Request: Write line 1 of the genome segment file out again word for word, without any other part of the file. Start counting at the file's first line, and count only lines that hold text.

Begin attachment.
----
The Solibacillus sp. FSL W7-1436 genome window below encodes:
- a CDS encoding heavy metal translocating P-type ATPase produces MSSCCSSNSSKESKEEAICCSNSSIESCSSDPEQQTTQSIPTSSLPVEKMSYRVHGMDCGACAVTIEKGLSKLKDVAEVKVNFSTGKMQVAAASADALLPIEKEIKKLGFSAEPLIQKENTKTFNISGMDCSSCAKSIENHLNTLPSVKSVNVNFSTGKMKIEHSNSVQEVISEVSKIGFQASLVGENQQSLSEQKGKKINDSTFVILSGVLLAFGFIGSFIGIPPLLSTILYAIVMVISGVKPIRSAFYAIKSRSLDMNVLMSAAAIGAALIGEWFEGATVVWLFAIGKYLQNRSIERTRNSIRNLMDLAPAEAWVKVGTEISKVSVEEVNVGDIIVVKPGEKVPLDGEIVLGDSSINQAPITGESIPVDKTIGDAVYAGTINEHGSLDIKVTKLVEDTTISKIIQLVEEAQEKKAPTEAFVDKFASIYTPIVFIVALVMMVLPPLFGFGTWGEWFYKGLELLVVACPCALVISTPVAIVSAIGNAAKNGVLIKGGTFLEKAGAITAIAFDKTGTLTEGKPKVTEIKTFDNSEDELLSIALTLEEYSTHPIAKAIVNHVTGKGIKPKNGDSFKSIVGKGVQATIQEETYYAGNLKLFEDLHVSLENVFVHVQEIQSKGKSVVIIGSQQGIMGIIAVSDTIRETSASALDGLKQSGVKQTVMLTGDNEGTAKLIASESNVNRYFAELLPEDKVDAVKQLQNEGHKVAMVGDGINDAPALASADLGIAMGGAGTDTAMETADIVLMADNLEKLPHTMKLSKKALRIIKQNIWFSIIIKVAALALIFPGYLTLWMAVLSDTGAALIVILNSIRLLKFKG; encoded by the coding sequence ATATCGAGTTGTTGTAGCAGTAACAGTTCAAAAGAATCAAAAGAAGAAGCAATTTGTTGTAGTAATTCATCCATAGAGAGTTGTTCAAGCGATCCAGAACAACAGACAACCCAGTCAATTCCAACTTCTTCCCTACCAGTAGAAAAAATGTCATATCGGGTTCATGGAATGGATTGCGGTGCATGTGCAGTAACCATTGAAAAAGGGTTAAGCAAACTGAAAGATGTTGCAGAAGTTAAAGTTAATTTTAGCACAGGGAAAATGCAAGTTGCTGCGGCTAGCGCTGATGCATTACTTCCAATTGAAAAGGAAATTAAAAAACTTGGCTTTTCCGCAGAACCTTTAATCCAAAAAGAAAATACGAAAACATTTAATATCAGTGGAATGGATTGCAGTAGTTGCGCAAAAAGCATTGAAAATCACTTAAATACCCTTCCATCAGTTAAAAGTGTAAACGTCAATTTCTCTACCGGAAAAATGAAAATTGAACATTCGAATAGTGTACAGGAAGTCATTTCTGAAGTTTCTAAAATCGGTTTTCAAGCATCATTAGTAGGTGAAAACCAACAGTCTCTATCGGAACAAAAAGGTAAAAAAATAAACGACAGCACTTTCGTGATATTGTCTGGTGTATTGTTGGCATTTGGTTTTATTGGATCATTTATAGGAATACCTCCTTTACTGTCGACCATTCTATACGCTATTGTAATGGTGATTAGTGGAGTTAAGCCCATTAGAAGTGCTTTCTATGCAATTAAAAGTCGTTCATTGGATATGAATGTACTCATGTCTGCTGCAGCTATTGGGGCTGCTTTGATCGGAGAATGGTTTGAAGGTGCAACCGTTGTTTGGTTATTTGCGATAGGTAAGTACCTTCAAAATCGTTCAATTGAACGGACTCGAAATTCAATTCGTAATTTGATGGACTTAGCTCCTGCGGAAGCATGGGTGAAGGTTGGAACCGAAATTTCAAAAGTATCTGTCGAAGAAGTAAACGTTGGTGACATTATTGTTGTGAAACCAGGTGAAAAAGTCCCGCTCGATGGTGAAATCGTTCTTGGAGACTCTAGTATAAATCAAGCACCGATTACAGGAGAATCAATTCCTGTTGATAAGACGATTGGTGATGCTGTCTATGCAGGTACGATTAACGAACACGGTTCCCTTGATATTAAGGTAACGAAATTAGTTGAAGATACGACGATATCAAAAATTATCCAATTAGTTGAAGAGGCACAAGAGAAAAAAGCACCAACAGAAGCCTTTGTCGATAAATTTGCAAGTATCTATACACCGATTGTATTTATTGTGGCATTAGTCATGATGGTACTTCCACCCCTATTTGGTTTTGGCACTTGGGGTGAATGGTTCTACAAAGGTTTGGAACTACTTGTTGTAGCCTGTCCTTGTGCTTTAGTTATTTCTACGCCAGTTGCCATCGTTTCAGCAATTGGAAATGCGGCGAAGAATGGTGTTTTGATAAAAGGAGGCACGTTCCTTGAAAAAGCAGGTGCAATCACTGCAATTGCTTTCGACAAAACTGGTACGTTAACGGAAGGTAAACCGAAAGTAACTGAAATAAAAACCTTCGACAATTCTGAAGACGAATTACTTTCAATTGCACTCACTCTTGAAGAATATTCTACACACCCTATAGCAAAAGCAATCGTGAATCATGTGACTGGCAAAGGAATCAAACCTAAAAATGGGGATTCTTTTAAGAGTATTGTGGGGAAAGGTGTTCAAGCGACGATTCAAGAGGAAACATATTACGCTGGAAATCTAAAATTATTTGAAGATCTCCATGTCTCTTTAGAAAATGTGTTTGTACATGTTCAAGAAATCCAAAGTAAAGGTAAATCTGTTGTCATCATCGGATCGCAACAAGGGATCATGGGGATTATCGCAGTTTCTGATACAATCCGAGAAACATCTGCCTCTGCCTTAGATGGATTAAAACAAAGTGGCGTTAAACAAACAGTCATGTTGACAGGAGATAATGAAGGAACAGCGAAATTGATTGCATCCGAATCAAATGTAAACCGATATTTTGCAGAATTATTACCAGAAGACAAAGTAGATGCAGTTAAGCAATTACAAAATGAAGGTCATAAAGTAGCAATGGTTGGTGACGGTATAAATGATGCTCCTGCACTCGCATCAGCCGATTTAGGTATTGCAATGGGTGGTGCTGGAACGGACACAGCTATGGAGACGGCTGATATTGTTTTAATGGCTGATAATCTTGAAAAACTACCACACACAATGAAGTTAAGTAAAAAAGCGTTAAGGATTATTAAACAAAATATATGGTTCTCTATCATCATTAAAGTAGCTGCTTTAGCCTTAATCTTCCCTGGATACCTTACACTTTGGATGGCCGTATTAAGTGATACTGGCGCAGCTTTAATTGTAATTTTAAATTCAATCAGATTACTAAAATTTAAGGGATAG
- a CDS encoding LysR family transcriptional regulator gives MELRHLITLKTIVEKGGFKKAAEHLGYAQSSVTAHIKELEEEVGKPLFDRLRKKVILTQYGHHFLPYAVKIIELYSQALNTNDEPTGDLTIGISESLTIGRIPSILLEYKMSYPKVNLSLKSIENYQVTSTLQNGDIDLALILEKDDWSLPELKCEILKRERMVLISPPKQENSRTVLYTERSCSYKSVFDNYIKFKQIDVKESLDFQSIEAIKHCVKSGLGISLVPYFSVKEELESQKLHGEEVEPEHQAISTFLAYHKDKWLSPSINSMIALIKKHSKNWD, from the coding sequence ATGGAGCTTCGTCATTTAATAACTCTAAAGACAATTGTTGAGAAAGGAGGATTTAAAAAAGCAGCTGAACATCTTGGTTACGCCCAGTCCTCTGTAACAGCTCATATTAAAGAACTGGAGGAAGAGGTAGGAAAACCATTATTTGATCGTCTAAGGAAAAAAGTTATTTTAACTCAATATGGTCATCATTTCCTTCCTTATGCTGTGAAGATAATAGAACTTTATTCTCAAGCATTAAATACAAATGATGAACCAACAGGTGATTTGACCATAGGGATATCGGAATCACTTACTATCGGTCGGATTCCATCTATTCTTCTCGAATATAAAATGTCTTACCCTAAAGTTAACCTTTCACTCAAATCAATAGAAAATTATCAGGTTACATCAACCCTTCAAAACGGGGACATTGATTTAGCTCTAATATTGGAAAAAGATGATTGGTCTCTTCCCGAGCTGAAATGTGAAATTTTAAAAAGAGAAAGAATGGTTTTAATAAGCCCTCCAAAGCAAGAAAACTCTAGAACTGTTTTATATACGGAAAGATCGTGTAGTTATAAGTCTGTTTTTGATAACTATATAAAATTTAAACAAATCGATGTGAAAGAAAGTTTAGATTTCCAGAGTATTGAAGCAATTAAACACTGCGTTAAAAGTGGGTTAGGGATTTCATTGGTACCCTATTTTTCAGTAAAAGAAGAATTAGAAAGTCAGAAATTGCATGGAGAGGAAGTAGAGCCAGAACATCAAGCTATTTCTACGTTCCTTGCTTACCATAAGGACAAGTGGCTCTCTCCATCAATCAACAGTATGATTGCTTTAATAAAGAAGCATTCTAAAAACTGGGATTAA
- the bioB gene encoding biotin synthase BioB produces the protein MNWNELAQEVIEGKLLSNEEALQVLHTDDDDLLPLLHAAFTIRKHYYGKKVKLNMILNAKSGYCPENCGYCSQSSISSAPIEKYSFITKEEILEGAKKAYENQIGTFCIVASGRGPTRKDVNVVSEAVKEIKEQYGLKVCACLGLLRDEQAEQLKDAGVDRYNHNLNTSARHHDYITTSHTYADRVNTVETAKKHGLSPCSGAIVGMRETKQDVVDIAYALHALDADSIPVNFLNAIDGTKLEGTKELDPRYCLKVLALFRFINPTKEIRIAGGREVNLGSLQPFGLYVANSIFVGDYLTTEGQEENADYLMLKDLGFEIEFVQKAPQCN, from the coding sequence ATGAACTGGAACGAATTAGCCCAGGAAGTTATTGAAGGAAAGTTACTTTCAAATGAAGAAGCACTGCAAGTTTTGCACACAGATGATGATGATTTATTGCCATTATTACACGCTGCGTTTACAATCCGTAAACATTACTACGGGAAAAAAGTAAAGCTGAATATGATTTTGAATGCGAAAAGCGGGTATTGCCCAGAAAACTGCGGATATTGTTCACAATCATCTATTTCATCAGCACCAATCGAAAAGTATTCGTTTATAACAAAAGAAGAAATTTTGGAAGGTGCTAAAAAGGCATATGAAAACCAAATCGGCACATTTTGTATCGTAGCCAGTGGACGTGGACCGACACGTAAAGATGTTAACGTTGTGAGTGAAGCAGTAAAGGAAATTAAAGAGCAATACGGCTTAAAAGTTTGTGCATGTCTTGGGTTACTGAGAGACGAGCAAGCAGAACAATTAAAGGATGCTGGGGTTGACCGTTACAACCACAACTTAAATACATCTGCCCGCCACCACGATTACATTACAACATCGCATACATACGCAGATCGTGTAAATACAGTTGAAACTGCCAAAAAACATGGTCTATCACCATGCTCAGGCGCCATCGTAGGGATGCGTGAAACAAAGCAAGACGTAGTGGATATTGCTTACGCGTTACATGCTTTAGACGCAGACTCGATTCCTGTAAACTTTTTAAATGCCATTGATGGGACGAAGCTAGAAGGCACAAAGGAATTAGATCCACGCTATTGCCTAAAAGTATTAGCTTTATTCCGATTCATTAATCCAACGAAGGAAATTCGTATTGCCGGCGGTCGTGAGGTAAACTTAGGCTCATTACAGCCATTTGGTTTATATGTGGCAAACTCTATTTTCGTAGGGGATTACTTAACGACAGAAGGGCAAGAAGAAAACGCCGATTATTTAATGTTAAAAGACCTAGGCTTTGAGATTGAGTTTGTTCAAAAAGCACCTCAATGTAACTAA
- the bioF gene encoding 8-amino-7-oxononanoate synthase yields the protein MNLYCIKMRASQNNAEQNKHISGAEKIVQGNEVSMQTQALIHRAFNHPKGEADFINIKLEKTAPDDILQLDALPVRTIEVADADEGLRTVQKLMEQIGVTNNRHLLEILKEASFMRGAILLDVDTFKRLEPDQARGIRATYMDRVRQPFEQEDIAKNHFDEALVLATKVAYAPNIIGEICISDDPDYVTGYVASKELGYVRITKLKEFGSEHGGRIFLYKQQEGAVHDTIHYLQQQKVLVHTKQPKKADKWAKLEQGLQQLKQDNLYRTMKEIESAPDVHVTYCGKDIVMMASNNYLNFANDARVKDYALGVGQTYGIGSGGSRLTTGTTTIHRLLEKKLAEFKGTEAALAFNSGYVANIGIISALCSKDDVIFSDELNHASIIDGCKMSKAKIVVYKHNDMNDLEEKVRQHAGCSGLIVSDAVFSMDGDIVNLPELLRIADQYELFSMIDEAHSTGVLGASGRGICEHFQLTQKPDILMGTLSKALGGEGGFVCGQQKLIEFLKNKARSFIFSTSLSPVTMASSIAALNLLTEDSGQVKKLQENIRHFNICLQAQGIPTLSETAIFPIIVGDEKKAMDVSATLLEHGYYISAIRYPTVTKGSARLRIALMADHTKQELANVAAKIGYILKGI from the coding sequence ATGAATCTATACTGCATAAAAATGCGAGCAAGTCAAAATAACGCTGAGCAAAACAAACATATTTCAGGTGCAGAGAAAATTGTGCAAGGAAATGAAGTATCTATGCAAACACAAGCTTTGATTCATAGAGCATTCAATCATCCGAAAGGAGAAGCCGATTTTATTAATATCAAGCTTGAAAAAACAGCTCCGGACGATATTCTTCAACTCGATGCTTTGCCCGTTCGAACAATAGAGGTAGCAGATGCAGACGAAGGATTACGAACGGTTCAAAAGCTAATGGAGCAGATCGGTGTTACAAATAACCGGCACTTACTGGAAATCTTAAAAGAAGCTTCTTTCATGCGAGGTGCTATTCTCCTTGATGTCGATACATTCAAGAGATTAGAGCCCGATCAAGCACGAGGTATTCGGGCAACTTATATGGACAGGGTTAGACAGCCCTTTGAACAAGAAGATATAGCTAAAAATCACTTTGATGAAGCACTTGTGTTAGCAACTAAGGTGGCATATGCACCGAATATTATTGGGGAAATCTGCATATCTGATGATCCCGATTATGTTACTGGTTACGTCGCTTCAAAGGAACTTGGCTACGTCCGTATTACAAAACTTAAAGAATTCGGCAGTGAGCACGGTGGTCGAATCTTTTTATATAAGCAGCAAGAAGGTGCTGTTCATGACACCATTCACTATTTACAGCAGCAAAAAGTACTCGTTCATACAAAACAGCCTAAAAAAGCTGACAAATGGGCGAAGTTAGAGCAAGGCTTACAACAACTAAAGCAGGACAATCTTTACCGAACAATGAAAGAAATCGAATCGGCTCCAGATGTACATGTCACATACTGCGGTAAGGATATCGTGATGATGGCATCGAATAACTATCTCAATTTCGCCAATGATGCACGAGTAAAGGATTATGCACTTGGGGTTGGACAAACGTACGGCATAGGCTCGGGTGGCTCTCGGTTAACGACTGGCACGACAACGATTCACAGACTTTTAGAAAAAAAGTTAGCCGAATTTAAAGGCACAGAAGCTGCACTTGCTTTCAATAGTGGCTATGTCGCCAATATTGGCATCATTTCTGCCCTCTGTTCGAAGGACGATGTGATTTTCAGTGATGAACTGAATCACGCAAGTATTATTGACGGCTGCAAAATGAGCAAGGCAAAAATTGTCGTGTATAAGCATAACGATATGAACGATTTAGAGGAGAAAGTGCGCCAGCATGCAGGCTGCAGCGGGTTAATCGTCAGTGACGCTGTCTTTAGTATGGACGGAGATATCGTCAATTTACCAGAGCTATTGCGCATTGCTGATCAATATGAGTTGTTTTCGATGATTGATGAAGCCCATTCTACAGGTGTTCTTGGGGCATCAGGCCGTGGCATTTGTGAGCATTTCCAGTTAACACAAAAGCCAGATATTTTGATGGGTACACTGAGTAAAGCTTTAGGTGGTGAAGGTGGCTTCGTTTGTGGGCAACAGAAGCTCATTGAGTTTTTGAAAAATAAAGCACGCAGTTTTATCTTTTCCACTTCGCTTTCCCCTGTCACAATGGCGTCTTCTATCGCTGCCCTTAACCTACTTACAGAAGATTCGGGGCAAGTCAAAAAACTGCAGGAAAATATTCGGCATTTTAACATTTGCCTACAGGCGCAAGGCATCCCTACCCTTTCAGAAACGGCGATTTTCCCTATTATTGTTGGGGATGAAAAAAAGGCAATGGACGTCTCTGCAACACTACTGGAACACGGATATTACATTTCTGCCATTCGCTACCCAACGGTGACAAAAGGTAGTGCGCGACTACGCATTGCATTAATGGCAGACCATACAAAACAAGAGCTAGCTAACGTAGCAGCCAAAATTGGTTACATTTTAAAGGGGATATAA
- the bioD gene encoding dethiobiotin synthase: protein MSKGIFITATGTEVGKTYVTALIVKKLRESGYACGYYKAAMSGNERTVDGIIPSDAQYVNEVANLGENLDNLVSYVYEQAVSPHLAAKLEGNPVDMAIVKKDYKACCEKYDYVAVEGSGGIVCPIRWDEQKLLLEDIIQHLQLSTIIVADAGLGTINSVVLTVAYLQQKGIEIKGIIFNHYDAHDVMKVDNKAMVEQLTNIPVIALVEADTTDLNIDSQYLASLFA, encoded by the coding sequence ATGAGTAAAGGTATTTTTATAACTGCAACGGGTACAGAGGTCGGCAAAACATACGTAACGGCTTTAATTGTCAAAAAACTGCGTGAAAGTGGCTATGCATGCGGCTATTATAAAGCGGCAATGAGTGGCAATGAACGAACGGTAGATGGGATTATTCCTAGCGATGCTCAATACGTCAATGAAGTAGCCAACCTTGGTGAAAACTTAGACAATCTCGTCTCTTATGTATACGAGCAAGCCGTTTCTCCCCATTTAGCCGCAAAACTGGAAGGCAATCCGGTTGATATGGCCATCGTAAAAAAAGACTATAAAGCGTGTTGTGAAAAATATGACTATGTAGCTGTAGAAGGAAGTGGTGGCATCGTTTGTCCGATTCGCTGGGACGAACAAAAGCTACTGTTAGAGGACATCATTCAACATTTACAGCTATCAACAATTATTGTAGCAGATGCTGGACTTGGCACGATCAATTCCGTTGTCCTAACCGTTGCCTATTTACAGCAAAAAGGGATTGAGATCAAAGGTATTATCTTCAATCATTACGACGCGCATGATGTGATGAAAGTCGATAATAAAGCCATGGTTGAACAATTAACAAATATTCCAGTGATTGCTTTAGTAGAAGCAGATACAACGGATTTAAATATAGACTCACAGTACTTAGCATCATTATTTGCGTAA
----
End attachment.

The Solibacillus sp. FSL W7-1436 genome window below encodes: